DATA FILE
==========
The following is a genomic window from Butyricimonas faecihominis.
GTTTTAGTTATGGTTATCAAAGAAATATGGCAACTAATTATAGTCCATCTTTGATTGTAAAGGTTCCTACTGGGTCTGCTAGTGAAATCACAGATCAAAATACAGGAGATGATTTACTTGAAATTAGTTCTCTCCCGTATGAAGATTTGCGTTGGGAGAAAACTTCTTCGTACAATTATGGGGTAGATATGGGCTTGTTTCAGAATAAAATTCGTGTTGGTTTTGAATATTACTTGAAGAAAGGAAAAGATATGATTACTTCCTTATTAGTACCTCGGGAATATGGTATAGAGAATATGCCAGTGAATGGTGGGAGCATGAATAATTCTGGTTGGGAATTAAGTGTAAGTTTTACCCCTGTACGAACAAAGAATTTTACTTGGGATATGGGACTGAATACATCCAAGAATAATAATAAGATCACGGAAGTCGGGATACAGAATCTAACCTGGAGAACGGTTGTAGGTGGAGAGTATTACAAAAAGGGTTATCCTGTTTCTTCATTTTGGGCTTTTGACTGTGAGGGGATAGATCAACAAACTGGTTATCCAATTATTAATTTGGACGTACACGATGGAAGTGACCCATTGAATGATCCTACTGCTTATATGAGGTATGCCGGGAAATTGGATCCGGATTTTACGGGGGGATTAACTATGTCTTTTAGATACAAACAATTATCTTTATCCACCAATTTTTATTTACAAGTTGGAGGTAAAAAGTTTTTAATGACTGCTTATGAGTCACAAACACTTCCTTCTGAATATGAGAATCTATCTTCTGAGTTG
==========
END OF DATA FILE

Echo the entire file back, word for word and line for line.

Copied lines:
The following is a genomic window from Butyricimonas faecihominis.
GTTTTAGTTATGGTTATCAAAGAAATATGGCAACTAATTATAGTCCATCTTTGATTGTAAAGGTTCCTACTGGGTCTGCTAGTGAAATCACAGATCAAAATACAGGAGATGATTTACTTGAAATTAGTTCTCTCCCGTATGAAGATTTGCGTTGGGAGAAAACTTCTTCGTACAATTATGGGGTAGATATGGGCTTGTTTCAGAATAAAATTCGTGTTGGTTTTGAATATTACTTGAAGAAAGGAAAAGATATGATTACTTCCTTATTAGTACCTCGGGAATATGGTATAGAGAATATGCCAGTGAATGGTGGGAGCATGAATAATTCTGGTTGGGAATTAAGTGTAAGTTTTACCCCTGTACGAACAAAGAATTTTACTTGGGATATGGGACTGAATACATCCAAGAATAATAATAAGATCACGGAAGTCGGGATACAGAATCTAACCTGGAGAACGGTTGTAGGTGGAGAGTATTACAAAAAGGGTTATCCTGTTTCTTCATTTTGGGCTTTTGACTGTGAGGGGATAGATCAACAAACTGGTTATCCAATTATTAATTTGGACGTACACGATGGAAGTGACCCATTGAATGATCCTACTGCTTATATGAGGTATGCCGGGAAATTGGATCCGGATTTTACGGGGGGATTAACTATGTCTTTTAGATACAAACAATTATCTTTATCCACCAATTTTTATTTACAAGTTGGAGGTAAAAAGTTTTTAATGACTGCTTATGAGTCACAAACACTTCCTTCTGAATATGAGAATCTATCTTCTGAGTTG